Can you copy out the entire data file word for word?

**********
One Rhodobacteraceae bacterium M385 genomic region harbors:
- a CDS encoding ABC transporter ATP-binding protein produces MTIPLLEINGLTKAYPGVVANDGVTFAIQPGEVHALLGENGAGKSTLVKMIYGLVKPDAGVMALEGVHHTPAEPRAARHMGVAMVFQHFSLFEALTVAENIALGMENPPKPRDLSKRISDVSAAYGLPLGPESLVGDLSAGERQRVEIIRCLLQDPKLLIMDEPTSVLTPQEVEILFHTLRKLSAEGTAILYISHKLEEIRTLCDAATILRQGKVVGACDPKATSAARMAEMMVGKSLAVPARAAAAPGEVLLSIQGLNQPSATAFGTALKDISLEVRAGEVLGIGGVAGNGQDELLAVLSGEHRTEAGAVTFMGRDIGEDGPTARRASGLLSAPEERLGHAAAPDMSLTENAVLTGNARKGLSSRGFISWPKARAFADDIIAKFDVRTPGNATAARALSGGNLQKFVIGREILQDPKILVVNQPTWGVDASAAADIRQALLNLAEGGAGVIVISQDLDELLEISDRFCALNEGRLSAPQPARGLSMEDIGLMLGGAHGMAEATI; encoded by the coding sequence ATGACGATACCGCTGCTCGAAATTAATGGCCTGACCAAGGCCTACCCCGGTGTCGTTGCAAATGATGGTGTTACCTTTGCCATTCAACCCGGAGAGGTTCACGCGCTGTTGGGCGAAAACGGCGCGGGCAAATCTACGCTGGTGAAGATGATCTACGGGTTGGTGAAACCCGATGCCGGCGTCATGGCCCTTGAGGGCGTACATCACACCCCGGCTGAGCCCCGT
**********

One Rhodobacteraceae bacterium M385 genomic region harbors:
- a CDS encoding ABC transporter ATP-binding protein produces MTIPLLEINGLTKAYPGVVANDGVTFAIQPGEVHALLGENGAGKSTLVKMIYGLVKPDAGVMALEGVHHTPAEPRAARHMGVAMVFQHFSLFEALTVAENIALGMENPPKPRDLSKRISDVSAAYGLPLGPESLVGDLSAGERQRVEIIRCLLQDPKLLIMDEPTSVLTPQEVEILFHTLRKLSAEGTAILYISHKLEEIRTLCDAATILRQGKVVGACDPKATSAARMAEMMVGKSLAVPARAAAAPGEVLLSIQGLNQPSATAFGTALKDISLEVRAGEVLGIGGVAGNGQDELLAVLSGEHRTEAGAVTFMGRDIGEDGPTARRASGLLSAPEERLGHAAAPDMSLTENAVLTGNARKGLSSRGFISWPKARAFADDIIAKFDVRTPGNATAARALSGGNLQKFVIGREILQDPKILVVNQPTWGVDASAAADIRQALLNLAEGGAGVIVISQDLDELLEISDRFCALNEGRLSAPQPARGLSMEDIGLMLGGAHGMAEATI; encoded by the coding sequence ATGACGATACCGCTGCTCGAAATTAATGGCCTGACCAAGGCCTACCCCGGTGTCGTTGCAAATGATGGTGTTACCTTTGCCATTCAACCCGGAGAGGTTCACGCGCTGTTGGGCGAAAACGGCGCGGGCAAATCTACGCTGGTGAAGATGATCTACGGGTTGGTGAAACCCGATGCCGGCGTCATGGCCCTTGAGGGCGTACATCACACCCCGGCTGAGCCCCGT